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Dominican Republic’s treasury a sieve

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The Dominican Republic has seen healthy economic growth in recent years, yet it remains one of the few Latin American countries where income distribution has become more unequal during the past decade.

That is partly because the state does little to help the poor: The tax take, at 12.8 per cent of GDP, is the region’s third-lowest. To make matters worse for President Danilo Medina, who took office in August, he discovered that this year’s budget deficit would be eight per cent of GDP, rather than five per cent as the previous government had claimed.

That was partly because of a pre-election binge by President Leonel Fernandez, Medina’s predecessor and ally, but it also was because of rising subsidies to electricity companies. Higher fuel prices and aging equipment added to the chronic cost of widespread electricity theft, while slower growth curbed the growth of tax revenues.

Medina’s answer was to order a hike in the value-added tax from 16 per cent to 18 per cent while broadening its coverage. He also sharply increased the duties on cigarettes and alcohol.

This enraged many Dominicans, normally a fairly apathetic lot. Businessmen forecast a steep fall in sales, and several thousand people turned out to protest earlier this month. Tempers ran higher when the police killed two demonstrators.

Instead of tax hikes, the protesters wanted spending cuts. They accused Fernandez, who had long been popular, of creating the deficit through corruption and then concealing its size.

There is no evidence that he was directly involved in graft, however, and the attorney-general recently dismissed a corruption lawsuit against him filed by a leftist politician.

Money certainly flows through the Dominican government like a sieve, though. The World Economic Forum, based in Switzerland, ranks the country last for "government waste." The state hires too many people for nonessential jobs — it has more diplomats in the United States than Brazil and the seven Central American countries combined — and pays them generously. The country’s central-bank president earns 32 per cent more than Ben Bernanke, chairman of the United States’ Federal Reserve.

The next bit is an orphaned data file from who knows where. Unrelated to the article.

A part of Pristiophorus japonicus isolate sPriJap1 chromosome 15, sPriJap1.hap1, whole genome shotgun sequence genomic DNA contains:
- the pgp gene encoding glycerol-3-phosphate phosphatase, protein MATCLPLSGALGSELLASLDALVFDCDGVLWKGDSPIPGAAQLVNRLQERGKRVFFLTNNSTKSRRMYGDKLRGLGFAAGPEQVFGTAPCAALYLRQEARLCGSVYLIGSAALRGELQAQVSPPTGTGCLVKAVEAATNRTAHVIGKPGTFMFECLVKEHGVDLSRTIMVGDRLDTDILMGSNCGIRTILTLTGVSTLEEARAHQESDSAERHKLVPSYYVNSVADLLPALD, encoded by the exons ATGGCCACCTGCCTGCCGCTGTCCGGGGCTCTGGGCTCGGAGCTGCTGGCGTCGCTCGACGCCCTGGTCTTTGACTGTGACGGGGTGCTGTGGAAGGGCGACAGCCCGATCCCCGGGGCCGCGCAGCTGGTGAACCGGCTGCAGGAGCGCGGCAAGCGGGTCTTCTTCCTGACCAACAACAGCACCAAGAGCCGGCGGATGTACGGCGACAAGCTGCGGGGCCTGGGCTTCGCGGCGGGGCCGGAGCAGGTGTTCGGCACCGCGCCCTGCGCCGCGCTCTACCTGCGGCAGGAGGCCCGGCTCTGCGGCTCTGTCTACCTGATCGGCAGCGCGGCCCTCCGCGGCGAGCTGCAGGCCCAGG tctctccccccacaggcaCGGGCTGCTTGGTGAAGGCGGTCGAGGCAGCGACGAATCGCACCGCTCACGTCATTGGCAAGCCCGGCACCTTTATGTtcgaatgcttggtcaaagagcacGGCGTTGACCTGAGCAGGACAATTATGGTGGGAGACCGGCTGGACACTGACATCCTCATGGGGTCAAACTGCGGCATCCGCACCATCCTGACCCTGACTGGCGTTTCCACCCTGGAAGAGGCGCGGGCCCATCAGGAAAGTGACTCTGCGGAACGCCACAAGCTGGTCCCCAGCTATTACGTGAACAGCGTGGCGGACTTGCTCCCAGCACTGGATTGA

Meanwhile, the government fails to fulfill a constitutional mandate to spend four per cent of GDP on the country’s ineffective education system.

Medina has made a few symbolic gestures to streamline the public payroll. He fired the state auditor after it was revealed that he was due to receive a large pension from a previous government job, and has eschewed the entourages that Fernandez often took on foreign trips. Even so, the public-sector payroll is set to rise by 2.4 per cent above inflation in 2013.

Despite the protests, Medina’s fiscal reform is likely to stick. His party holds a solid majority in Congress and, with four years until the next election, the government will hope that the voters have time to forget.

Medina has been warned, however: He needs to reform the public sector to make it thriftier but more effective, while providing Dominicans with a reliable electricity supply and good schools. Otherwise the protesters are likely to strike again.

 

 

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